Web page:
Description: This book describes measurements of drug activities in biological systems, assuming that these measurements may be useful for better understanding the mechanisms and therapeutic actions of drugs in humans. The book emphasizes operational approaches to quantifying molecular activity in organ systems; therefore, it does not require knowledge about detailed molecular mechanisms.
Purpose: The book is structured as an introduction to the science of pharmacology and application of its principles toward probing biological system, and as such the book is not targeted at any specific medical specialty.
Audience: The book is clearly useful to students as well to medical practitioners who want to understand the mechanisms of drug therapeutic actions and their potential untoward or toxic effects.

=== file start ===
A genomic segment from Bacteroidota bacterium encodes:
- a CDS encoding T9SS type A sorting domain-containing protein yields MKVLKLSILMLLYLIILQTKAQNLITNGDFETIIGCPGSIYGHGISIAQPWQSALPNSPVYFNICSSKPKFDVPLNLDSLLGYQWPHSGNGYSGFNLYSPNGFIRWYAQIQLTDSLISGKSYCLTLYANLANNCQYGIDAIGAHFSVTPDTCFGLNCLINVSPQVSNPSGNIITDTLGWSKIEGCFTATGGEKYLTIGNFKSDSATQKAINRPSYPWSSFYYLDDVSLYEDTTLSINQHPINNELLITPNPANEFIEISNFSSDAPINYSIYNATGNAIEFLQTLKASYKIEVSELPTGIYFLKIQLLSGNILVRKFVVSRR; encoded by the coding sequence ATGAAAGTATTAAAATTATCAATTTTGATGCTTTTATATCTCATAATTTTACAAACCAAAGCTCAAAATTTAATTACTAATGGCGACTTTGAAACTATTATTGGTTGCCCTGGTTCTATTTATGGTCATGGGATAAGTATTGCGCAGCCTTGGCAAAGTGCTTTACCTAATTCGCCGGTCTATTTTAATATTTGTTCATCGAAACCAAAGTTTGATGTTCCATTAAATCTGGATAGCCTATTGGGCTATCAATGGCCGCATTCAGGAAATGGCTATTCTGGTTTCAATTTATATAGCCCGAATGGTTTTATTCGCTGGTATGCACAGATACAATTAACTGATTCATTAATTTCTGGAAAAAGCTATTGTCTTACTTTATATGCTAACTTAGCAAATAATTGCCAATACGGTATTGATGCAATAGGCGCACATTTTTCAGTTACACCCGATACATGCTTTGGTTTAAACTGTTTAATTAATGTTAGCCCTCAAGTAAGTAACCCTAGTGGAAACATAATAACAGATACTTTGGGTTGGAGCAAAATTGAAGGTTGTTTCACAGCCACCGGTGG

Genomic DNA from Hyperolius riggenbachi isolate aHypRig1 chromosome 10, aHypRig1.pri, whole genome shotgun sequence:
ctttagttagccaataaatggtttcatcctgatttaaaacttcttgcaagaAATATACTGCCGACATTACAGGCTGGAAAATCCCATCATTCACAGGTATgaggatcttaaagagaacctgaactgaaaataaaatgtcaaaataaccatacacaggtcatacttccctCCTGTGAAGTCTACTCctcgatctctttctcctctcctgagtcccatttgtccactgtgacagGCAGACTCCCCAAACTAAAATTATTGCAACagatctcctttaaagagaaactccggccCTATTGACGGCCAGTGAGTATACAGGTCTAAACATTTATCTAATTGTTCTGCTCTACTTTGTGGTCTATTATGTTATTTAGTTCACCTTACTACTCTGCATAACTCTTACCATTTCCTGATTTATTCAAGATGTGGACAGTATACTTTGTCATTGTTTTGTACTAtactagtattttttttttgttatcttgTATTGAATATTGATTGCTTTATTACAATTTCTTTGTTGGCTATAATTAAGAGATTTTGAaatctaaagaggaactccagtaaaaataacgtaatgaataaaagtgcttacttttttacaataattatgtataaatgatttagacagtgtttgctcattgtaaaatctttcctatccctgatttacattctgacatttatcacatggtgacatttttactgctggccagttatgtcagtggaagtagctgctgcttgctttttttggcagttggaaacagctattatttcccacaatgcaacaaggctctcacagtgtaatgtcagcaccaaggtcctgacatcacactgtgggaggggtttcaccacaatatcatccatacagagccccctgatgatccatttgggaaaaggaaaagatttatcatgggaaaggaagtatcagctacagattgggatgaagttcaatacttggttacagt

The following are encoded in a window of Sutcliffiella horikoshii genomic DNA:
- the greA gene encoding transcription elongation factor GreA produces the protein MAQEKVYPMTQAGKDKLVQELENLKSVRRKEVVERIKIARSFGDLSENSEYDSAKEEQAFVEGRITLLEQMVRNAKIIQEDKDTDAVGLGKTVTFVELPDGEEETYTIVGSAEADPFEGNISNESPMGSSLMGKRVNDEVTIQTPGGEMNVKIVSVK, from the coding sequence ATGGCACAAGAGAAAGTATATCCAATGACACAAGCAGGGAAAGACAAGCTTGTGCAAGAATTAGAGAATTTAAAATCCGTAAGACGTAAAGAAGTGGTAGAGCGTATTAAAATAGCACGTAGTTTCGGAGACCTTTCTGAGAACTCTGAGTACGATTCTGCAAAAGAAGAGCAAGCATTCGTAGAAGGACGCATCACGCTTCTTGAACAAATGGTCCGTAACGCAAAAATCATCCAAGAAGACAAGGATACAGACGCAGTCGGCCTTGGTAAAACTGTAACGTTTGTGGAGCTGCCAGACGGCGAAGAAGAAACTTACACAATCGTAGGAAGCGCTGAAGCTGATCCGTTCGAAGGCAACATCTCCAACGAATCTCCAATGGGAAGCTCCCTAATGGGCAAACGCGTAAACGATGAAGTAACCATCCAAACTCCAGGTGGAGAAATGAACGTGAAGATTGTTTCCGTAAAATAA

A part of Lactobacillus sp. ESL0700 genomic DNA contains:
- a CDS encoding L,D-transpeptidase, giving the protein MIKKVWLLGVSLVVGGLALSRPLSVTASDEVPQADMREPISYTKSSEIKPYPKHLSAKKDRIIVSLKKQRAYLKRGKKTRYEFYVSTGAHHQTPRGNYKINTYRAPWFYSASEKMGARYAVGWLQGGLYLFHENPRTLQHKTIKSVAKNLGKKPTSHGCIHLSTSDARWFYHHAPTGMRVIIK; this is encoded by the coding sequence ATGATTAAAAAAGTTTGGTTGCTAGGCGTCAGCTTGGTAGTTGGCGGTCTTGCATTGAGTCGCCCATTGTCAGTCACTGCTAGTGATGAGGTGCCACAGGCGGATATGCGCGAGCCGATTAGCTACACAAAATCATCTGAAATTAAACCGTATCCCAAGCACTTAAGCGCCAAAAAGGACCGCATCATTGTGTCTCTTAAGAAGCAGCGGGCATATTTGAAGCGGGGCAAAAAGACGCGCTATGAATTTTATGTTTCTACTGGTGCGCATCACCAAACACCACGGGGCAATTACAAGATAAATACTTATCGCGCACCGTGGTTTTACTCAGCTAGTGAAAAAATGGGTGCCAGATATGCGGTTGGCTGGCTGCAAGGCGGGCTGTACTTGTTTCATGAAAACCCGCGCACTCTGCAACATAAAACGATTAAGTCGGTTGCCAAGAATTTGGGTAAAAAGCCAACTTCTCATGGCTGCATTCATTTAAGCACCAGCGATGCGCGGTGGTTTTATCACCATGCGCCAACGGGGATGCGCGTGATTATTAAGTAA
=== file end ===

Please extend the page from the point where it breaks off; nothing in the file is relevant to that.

Features: Chapter 1 deals with definitions of major terms and classification of biological systems. Chapters 2 and 3 deal with the dose-response curves and their implications for modeling and understanding molecular events. Chapter 4 discusses human receptors created from recombinant DNA and their usefulness in clinical and basic research settings. Chapters 5 and 6 deal with estimates of drug tissue concentrations, receptor sensitivity and with various ways receptors transmit information to the cell. Chapters 7 and 8 are devoted to the methods used in evaluating receptor responses and antagonism of these responses, respectively. Chapter 9 deals with the statistical assessment of differences in biological system responses, as well as with their molecular interpretation.
Assessment: In general, the quality of the book is very good and should be purchased by libraries of medical colleges. Parenthetically, however, one should mention that figure 6-8A in its large title has a glaring misspelling error: "stimulis" instead of stimuli.